Nearly 250 years ago, James Madison summed all this up in The Federalist Papers (no. 47, 323—31):

“The accumulation of all powers, legislative, executive, and judiciary, in the same hands, whether of one, a few, or many, and whether hereditary, self-appointed, or elective, may justly be pronounced the very definition of tyranny.”

The Labour Party has a strong parliamentary majority and undisputed control of Parliament. Constitutionally, the (spectacularly large) Cabinet – prime minister, ministers and parliamentary secretaries must be members of Parliament, meaning they have one foot in the executive arm and another in the legislative arm. In addition, most Labour MPs and their extensions (activists, supporters, family, friends, and constituents) hold key positions within the government as political appointees and persons of trust.

This deliberate fusion of the legislative and executive arms and the systemic obfuscation of their parameters has led to the total control of the government by the Labour Party, eliminating checks and balances, and transforming the government into an authoritarian regime in which the State becomes the Party.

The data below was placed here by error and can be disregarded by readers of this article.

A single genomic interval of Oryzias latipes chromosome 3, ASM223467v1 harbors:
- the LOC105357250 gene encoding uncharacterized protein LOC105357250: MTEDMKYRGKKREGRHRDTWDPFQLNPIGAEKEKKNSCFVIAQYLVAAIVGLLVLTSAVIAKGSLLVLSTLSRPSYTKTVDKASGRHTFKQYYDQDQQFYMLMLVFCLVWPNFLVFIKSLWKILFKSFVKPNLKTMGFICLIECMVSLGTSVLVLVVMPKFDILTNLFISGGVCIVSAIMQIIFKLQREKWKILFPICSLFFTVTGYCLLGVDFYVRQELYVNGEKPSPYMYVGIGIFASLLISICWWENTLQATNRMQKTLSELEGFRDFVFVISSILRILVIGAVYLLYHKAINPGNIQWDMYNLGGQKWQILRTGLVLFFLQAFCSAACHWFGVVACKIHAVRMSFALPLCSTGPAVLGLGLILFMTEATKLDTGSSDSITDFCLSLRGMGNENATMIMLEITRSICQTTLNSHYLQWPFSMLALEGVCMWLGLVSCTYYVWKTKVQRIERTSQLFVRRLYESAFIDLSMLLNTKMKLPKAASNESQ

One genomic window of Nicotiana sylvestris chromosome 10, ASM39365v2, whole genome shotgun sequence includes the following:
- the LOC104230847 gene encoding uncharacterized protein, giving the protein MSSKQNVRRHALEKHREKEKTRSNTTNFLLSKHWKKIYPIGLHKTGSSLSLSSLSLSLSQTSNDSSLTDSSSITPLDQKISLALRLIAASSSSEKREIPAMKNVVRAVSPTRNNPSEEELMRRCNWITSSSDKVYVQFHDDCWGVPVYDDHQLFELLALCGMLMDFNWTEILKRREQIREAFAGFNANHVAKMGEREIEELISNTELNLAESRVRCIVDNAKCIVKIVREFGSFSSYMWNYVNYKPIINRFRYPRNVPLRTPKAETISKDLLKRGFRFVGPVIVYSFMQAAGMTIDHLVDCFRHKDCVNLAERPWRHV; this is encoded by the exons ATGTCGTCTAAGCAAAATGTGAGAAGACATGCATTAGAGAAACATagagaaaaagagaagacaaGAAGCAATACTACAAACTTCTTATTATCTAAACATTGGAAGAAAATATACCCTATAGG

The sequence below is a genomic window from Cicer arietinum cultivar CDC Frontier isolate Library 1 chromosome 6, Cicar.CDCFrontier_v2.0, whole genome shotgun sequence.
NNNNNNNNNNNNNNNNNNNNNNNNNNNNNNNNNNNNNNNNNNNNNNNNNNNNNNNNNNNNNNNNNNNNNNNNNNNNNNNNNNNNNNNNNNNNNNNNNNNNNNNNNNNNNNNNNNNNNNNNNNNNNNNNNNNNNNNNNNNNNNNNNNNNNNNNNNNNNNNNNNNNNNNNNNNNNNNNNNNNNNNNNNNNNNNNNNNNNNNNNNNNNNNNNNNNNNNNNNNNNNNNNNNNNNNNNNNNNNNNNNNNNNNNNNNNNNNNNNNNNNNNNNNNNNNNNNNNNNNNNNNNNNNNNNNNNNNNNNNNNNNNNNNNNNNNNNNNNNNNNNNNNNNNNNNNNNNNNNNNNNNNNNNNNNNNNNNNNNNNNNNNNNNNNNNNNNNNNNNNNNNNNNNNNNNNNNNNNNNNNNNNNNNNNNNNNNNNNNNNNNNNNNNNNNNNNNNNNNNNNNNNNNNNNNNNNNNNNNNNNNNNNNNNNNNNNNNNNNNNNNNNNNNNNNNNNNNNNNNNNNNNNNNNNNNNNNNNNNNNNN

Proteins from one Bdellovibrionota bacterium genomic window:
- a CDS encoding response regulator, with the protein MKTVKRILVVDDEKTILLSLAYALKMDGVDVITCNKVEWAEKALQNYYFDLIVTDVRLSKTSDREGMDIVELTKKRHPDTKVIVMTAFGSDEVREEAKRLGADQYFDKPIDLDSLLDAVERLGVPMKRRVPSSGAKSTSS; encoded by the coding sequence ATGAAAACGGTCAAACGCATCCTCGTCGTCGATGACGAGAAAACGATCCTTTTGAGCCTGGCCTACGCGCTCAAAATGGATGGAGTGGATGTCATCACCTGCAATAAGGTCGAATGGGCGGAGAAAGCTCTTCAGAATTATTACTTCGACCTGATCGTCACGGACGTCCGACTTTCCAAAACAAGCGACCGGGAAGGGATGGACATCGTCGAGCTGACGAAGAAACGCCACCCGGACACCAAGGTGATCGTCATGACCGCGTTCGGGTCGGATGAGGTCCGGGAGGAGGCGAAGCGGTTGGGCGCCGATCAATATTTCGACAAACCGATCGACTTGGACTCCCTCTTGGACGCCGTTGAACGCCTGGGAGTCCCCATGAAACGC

The police force lies within the executive arm (government). The police commissioner is appointed by the prime minister; the prime minister is the police commissioner’s boss. It would need a commissioner of high integrity and mettle to investigate his boss, members of his boss’s family, or his boss’s protégés. This may explain why the Labour Party has an unprecedented track record in police commissioners appointed under its watch.

The Attorney General (AG) is also appointed by the prime minister. He has the task of prosecuting his own boss while at the same time having to defend him. It doesn’t take a genius to decide which path is the easier one.

The other pillar in a democracy, the judiciary, has 45 judges and magistrates. The absolute majority of those appointed after the Labour Party shot to power in 2013 have an association with the Party in government, including an ex-Deputy Leader of the Party.